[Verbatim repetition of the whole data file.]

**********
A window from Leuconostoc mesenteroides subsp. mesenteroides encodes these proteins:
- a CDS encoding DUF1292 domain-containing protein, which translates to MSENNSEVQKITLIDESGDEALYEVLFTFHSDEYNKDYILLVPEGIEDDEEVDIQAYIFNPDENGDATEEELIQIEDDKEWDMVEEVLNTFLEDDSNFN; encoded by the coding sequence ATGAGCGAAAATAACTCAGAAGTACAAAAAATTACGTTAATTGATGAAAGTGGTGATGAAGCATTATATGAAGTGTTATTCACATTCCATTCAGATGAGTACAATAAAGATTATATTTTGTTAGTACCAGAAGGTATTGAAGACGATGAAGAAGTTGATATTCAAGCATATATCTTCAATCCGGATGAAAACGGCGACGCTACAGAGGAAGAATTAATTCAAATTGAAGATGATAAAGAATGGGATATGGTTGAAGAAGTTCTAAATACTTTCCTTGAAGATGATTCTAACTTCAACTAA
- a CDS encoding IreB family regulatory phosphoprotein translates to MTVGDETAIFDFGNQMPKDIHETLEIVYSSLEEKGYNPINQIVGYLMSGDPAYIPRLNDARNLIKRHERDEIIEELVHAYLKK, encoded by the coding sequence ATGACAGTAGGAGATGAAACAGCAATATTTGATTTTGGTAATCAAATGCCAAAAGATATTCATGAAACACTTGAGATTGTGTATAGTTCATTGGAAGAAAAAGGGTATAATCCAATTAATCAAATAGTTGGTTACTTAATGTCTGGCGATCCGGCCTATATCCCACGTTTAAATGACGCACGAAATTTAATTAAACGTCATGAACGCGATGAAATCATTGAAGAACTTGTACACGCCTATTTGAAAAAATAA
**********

A window from Leuconostoc mesenteroides subsp. mesenteroides encodes these proteins:
- a CDS encoding DUF1292 domain-containing protein, which translates to MSENNSEVQKITLIDESGDEALYEVLFTFHSDEYNKDYILLVPEGIEDDEEVDIQAYIFNPDENGDATEEELIQIEDDKEWDMVEEVLNTFLEDDSNFN; encoded by the coding sequence ATGAGCGAAAATAACTCAGAAGTACAAAAAATTACGTTAATTGATGAAAGTGGTGATGAAGCATTATATGAAGTGTTATTCACATTCCATTCAGATGAGTACAATAAAGATTATATTTTGTTAGTACCAGAAGGTATTGAAGACGATGAAGAAGTTGATATTCAAGCATATATCTTCAATCCGGATGAAAACGGCGACGCTACAGAGGAAGAATTAATTCAAATTGAAGATGATAAAGAATGGGATATGGTTGAAGAAGTTCTAAATACTTTCCTTGAAGATGATTCTAACTTCAACTAA
- a CDS encoding IreB family regulatory phosphoprotein translates to MTVGDETAIFDFGNQMPKDIHETLEIVYSSLEEKGYNPINQIVGYLMSGDPAYIPRLNDARNLIKRHERDEIIEELVHAYLKK, encoded by the coding sequence ATGACAGTAGGAGATGAAACAGCAATATTTGATTTTGGTAATCAAATGCCAAAAGATATTCATGAAACACTTGAGATTGTGTATAGTTCATTGGAAGAAAAAGGGTATAATCCAATTAATCAAATAGTTGGTTACTTAATGTCTGGCGATCCGGCCTATATCCCACGTTTAAATGACGCACGAAATTTAATTAAACGTCATGAACGCGATGAAATCATTGAAGAACTTGTACACGCCTATTTGAAAAAATAA